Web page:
When you and your team are working remotely, protecting your systems and data is of the utmost importance. The following cybersecurity advice can help protect your business from possible threats:

1. Take a picture of your computer setup before you unplug and take things to your remote work location! 📸

At home, your IT team won’t be with you to reconnect everything. A quick picture of where things are plugged and arranged, including the cable setup in the back, may save you hours of frustration later. And don’t forget to use an approved cleaning agent to wipe things down before you disconnect.

2. Updates ✅

We know, updates take time, and it’s all too convenient to click ‘Remind Me Later’. However, many vulnerabilities exist in out-of-date software and are the perfect entry-point for hackers. Particularly if you’re working from a computer you already own but don’t typically use it for offi­ce work, protect your data by ensuring your software is up to date.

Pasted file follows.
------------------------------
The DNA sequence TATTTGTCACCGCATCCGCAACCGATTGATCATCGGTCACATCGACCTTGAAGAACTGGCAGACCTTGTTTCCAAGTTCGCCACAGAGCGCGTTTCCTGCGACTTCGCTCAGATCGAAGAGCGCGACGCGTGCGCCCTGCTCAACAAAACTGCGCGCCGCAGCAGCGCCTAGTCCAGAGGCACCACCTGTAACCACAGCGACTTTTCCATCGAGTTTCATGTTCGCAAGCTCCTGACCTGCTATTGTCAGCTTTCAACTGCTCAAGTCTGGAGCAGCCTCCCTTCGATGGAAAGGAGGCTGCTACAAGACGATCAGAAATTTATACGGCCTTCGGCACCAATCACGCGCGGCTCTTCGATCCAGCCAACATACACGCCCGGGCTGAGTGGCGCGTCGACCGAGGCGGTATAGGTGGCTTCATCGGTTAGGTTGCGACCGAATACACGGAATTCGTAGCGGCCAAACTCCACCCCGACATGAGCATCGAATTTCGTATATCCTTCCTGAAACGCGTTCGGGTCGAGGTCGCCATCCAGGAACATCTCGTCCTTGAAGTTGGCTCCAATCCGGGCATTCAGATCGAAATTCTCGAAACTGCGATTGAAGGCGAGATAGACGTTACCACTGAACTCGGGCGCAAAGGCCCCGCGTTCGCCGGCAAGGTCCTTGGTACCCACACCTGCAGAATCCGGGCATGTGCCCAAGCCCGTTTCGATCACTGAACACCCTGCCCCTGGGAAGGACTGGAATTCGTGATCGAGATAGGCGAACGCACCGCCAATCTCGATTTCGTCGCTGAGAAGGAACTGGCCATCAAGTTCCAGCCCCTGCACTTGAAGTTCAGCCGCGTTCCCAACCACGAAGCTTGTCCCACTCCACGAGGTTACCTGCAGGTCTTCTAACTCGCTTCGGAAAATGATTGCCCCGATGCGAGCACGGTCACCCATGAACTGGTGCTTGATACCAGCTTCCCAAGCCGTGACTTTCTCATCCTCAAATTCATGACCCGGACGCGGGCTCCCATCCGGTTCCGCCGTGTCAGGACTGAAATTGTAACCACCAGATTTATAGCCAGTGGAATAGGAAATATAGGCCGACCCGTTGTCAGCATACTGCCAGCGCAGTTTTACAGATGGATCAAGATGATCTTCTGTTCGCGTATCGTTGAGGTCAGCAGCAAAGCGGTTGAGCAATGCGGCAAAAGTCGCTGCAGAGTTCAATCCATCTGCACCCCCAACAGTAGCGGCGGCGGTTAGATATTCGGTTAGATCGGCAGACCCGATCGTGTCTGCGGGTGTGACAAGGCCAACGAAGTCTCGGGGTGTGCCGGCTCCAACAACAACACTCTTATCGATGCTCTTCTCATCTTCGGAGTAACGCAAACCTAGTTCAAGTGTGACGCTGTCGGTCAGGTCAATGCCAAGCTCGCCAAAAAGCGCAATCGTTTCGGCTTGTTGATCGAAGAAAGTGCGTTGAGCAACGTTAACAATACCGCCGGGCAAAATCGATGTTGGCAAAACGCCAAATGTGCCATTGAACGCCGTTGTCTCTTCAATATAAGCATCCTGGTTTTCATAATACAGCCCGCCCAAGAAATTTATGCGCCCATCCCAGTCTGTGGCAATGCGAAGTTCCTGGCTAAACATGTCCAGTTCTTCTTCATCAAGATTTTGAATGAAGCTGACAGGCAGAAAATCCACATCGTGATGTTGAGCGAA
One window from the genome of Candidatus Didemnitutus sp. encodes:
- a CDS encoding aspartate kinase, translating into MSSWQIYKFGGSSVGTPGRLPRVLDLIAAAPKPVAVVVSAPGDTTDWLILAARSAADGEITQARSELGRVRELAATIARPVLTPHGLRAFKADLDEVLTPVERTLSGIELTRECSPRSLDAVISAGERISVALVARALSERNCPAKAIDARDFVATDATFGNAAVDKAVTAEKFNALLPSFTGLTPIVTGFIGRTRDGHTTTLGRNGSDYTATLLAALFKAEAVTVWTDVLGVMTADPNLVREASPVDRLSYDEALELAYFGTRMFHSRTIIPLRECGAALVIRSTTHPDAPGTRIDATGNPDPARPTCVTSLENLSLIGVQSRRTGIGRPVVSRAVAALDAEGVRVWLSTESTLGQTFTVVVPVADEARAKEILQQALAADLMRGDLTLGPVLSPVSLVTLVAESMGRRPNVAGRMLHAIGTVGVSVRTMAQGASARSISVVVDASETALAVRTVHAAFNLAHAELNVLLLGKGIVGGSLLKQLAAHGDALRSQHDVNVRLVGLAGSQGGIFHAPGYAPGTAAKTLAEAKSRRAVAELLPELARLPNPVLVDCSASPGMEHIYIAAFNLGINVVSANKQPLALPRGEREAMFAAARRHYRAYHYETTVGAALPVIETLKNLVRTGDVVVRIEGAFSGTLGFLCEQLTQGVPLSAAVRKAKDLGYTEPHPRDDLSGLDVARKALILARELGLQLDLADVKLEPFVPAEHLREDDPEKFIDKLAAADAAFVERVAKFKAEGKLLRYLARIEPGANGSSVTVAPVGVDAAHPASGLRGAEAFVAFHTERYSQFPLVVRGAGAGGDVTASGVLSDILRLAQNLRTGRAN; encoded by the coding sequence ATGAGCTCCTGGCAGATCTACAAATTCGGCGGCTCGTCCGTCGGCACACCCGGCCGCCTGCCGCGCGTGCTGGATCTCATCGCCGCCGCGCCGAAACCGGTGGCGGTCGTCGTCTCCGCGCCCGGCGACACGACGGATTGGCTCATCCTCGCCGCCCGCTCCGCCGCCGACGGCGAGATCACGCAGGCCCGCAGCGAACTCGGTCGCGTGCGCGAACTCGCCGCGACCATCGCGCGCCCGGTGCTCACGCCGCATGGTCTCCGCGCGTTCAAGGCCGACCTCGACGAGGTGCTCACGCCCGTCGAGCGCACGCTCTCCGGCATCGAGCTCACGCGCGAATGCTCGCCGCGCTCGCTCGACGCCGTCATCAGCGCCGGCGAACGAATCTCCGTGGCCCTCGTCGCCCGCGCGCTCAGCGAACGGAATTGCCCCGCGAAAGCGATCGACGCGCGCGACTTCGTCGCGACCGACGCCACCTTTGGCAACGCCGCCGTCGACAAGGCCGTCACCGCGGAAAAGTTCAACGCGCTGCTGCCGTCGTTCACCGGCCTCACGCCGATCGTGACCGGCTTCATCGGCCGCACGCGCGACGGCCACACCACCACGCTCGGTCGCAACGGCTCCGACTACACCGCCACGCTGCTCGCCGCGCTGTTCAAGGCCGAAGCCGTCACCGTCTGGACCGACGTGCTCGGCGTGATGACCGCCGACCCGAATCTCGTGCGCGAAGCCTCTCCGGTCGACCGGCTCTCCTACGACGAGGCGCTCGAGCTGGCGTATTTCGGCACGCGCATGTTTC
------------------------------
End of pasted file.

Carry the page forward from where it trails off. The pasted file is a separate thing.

3. Don’t forget the antivirus and anti-malware tools 🦠

As a follow up to number two, this may sound obvious. These tools are highly valuable and are designed to reduce risk and keep your computer safe from threat actors that want access to your company’s data. However, just like your o­ffice tools, it’s easy to postpone those time-consuming updates—ultimately leaving you at risk. If you’re using a home computer for your work and don’t have an antivirus and anti-malware solution, ask your IT team to help installing one while working remotely.

4. Uninstall unnecessary software from your personal computer 🗑

If you are using a personal computer, please uninstall software that isn’t being used. Unused software usually isn’t updated with patches that prevent hackers from entering through known vulnerabilities. By removing unwanted or unused programs, you are reducing that risk.

5. Use the virtual private network (VPN) at all times 🔗

We understand, it’s one more thing you need to do before you can work. Think of it as your seatbelt when you get in the car to drive- that extra moment it takes, could be the moment that saves your o­ffice network from an attack. And don’t forget to re-engage the VPN every time you log on. It’s easy to put your computer to sleep when you walk away, forgetting that you’ve logged off the VPN.

6. Turn o­ff automatic Wi-Fi connections⛔️